Bloomberg‘s Philip Boroff analyzes museum director’s pay and finds that MoMA’s Glenn Lowry stands at the top of the heap. Although Lowry was happy to cut his own pay in the current crisis, his $1.32m pay quoted for this year is still spectacular. Supporters note that Lowry has balanced the museum’s budget and continued to generate capital contributions–$858m worth–that’s been used to expand exhibition space by 50% and double attendance despite increasing the admission price to $20 in 2004. Boroff details the compensation of leading museum directors below (all bullet points are quotes from Boroff’st story:
- In all, Lowry’s 2008 compensation was $2.7 million. That included $764,000 in retention bonuses since 2004 that accumulated with interest that he hadn’t collected.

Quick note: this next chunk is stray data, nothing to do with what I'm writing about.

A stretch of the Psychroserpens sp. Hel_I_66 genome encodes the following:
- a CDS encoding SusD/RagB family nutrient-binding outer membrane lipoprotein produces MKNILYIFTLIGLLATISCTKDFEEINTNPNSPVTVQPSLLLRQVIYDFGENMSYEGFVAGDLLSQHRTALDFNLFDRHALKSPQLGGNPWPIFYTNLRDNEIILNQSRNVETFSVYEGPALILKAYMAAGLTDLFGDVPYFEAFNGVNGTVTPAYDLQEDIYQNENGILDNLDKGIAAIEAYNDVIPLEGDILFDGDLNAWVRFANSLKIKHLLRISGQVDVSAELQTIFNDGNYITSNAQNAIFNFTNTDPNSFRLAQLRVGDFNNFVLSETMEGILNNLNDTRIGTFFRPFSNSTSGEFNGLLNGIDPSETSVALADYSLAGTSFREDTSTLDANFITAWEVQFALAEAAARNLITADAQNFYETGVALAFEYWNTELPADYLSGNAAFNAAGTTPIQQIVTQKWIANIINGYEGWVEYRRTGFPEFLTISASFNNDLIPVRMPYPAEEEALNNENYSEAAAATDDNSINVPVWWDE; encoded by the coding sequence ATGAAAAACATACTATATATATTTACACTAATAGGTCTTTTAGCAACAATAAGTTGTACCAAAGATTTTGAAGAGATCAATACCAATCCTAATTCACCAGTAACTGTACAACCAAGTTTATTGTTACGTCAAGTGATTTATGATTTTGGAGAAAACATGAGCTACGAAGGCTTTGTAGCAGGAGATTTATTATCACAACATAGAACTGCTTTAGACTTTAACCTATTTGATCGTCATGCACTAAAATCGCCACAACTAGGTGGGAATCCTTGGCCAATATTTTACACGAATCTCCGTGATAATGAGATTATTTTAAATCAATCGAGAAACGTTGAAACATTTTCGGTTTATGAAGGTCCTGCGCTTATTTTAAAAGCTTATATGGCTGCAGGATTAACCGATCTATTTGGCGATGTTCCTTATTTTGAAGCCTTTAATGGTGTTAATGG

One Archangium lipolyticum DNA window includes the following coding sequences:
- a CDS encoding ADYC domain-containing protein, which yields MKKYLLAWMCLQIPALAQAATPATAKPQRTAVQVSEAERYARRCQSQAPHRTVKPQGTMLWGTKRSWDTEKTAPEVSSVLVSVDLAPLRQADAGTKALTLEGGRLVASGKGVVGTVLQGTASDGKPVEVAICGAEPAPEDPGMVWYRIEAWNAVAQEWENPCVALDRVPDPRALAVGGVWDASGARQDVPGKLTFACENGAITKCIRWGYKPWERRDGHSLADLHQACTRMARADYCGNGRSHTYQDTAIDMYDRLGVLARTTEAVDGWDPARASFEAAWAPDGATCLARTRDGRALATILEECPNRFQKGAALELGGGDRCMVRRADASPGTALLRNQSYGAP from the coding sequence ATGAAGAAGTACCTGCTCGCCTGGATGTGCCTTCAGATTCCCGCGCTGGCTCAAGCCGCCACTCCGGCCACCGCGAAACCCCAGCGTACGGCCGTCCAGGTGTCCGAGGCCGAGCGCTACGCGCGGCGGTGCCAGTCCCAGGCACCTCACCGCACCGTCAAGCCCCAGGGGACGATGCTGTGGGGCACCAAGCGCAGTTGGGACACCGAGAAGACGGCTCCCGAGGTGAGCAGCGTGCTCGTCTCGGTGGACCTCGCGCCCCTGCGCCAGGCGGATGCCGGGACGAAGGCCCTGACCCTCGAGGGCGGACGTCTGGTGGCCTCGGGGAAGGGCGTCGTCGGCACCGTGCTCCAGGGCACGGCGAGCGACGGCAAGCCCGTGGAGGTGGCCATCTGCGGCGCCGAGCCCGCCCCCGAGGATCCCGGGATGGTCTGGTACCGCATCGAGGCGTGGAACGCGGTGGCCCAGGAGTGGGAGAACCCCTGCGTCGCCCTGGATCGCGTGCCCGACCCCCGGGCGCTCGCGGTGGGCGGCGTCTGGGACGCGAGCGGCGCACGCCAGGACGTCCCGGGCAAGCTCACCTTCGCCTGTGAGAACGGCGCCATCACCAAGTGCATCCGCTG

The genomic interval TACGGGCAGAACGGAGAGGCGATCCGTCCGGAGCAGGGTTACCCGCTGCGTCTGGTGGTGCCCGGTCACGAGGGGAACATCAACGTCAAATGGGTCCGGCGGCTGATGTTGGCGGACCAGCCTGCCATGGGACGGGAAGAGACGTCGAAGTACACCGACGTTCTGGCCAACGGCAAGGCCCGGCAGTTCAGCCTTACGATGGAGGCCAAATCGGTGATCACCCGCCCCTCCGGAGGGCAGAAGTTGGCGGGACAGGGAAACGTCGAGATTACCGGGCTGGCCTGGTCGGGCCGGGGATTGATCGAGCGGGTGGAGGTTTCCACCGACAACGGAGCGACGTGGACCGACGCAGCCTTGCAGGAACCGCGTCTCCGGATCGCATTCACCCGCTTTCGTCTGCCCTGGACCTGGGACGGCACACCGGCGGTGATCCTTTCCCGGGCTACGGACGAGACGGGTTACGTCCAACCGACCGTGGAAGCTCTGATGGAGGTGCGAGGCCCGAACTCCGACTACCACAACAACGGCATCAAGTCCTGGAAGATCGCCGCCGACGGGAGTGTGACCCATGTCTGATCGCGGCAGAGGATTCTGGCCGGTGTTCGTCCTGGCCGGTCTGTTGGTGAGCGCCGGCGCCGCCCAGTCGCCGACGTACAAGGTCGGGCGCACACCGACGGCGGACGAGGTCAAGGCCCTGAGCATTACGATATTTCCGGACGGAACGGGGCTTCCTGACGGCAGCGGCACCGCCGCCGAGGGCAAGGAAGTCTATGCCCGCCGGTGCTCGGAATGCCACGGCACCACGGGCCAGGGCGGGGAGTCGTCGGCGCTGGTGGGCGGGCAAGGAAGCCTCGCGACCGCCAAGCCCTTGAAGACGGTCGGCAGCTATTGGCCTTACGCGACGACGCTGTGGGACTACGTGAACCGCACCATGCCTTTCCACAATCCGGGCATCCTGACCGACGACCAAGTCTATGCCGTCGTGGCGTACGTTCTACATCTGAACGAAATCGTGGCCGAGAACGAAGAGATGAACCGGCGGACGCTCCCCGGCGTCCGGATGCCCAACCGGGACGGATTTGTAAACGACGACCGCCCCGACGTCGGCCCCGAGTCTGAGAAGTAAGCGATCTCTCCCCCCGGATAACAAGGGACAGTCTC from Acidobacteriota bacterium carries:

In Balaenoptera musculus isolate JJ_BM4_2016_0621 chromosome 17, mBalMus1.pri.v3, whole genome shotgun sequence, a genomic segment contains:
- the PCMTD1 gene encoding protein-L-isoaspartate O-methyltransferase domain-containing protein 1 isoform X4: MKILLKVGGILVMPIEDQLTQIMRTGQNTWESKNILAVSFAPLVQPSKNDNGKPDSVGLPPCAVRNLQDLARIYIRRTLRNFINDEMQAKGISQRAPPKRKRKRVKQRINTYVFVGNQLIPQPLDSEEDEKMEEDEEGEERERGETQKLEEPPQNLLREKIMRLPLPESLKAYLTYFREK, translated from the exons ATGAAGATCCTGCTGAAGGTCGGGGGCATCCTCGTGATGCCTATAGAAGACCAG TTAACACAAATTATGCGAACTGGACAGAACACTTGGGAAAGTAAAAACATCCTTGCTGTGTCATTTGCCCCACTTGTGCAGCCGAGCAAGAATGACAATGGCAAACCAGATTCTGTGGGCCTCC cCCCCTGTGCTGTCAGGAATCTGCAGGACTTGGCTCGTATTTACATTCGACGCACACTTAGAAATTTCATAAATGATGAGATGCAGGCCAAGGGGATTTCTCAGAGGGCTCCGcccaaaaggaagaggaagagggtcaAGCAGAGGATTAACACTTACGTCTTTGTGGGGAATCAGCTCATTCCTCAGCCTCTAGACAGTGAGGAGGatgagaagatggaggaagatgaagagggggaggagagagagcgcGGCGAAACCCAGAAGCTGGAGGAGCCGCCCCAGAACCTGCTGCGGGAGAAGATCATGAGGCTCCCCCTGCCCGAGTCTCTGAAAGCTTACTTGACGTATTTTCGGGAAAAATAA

- The director lives rent-free in the 52-story Museum Tower, the Cesar Pelli-designed condominium over MoMA, an annual benefit valued at $336,000.
J. Paul Getty Trust–James Wood
- At the J. Paul Getty Trust, President and Chief Executive Officer James Wood — who joined in early 2007 –made $1.1 million in the year ending in June 2008. Last month, it increased its daily parking fee 50 percent to $15 to cope with its declining endowment. Wood also took a 6 percent pay cut and the Getty Center began free parking on Saturday nights and at weekday evening events.
Art Institute of Chicago–James Cuno
- compensated President James Cuno $626,175, up 46 percent.
Boston’s Museum of Fine Arts–Malcolm Rogers
- paid Director Malcolm Rogers $719,621, up 23 percent.